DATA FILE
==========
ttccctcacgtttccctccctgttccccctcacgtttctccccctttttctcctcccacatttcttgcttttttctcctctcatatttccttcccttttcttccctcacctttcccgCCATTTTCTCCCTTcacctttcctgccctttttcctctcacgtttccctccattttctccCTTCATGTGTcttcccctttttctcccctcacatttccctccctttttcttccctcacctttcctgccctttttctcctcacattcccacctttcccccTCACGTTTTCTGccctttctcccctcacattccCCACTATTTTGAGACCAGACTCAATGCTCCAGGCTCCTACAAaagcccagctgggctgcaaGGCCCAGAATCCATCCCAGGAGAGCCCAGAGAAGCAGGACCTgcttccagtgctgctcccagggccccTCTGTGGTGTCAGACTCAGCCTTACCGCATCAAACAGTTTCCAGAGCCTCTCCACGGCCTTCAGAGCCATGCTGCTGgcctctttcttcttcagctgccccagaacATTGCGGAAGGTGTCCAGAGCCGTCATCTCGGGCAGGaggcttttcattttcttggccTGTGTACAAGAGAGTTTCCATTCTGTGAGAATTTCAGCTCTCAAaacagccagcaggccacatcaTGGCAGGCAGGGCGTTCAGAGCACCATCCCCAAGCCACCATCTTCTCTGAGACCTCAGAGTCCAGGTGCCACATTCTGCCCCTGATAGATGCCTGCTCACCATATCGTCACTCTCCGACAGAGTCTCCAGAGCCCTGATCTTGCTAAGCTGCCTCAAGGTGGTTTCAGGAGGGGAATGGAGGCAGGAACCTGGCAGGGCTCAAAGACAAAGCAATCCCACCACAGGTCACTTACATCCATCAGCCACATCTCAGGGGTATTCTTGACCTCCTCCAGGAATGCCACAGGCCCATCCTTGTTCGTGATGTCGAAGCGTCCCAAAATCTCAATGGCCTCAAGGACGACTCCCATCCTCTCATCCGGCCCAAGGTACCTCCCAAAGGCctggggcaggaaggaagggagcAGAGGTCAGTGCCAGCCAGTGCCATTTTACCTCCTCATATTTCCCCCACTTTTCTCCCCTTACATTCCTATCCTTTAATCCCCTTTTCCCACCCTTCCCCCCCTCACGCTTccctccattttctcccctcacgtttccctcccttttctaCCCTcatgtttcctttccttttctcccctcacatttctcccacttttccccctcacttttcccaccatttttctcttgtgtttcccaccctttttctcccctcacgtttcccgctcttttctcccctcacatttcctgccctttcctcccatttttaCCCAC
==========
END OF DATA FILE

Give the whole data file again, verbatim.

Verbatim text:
ttccctcacgtttccctccctgttccccctcacgtttctccccctttttctcctcccacatttcttgcttttttctcctctcatatttccttcccttttcttccctcacctttcccgCCATTTTCTCCCTTcacctttcctgccctttttcctctcacgtttccctccattttctccCTTCATGTGTcttcccctttttctcccctcacatttccctccctttttcttccctcacctttcctgccctttttctcctcacattcccacctttcccccTCACGTTTTCTGccctttctcccctcacattccCCACTATTTTGAGACCAGACTCAATGCTCCAGGCTCCTACAAaagcccagctgggctgcaaGGCCCAGAATCCATCCCAGGAGAGCCCAGAGAAGCAGGACCTgcttccagtgctgctcccagggccccTCTGTGGTGTCAGACTCAGCCTTACCGCATCAAACAGTTTCCAGAGCCTCTCCACGGCCTTCAGAGCCATGCTGCTGgcctctttcttcttcagctgccccagaacATTGCGGAAGGTGTCCAGAGCCGTCATCTCGGGCAGGaggcttttcattttcttggccTGTGTACAAGAGAGTTTCCATTCTGTGAGAATTTCAGCTCTCAAaacagccagcaggccacatcaTGGCAGGCAGGGCGTTCAGAGCACCATCCCCAAGCCACCATCTTCTCTGAGACCTCAGAGTCCAGGTGCCACATTCTGCCCCTGATAGATGCCTGCTCACCATATCGTCACTCTCCGACAGAGTCTCCAGAGCCCTGATCTTGCTAAGCTGCCTCAAGGTGGTTTCAGGAGGGGAATGGAGGCAGGAACCTGGCAGGGCTCAAAGACAAAGCAATCCCACCACAGGTCACTTACATCCATCAGCCACATCTCAGGGGTATTCTTGACCTCCTCCAGGAATGCCACAGGCCCATCCTTGTTCGTGATGTCGAAGCGTCCCAAAATCTCAATGGCCTCAAGGACGACTCCCATCCTCTCATCCGGCCCAAGGTACCTCCCAAAGGCctggggcaggaaggaagggagcAGAGGTCAGTGCCAGCCAGTGCCATTTTACCTCCTCATATTTCCCCCACTTTTCTCCCCTTACATTCCTATCCTTTAATCCCCTTTTCCCACCCTTCCCCCCCTCACGCTTccctccattttctcccctcacgtttccctcccttttctaCCCTcatgtttcctttccttttctcccctcacatttctcccacttttccccctcacttttcccaccatttttctcttgtgtttcccaccctttttctcccctcacgtttcccgctcttttctcccctcacatttcctgccctttcctcccatttttaCCCAC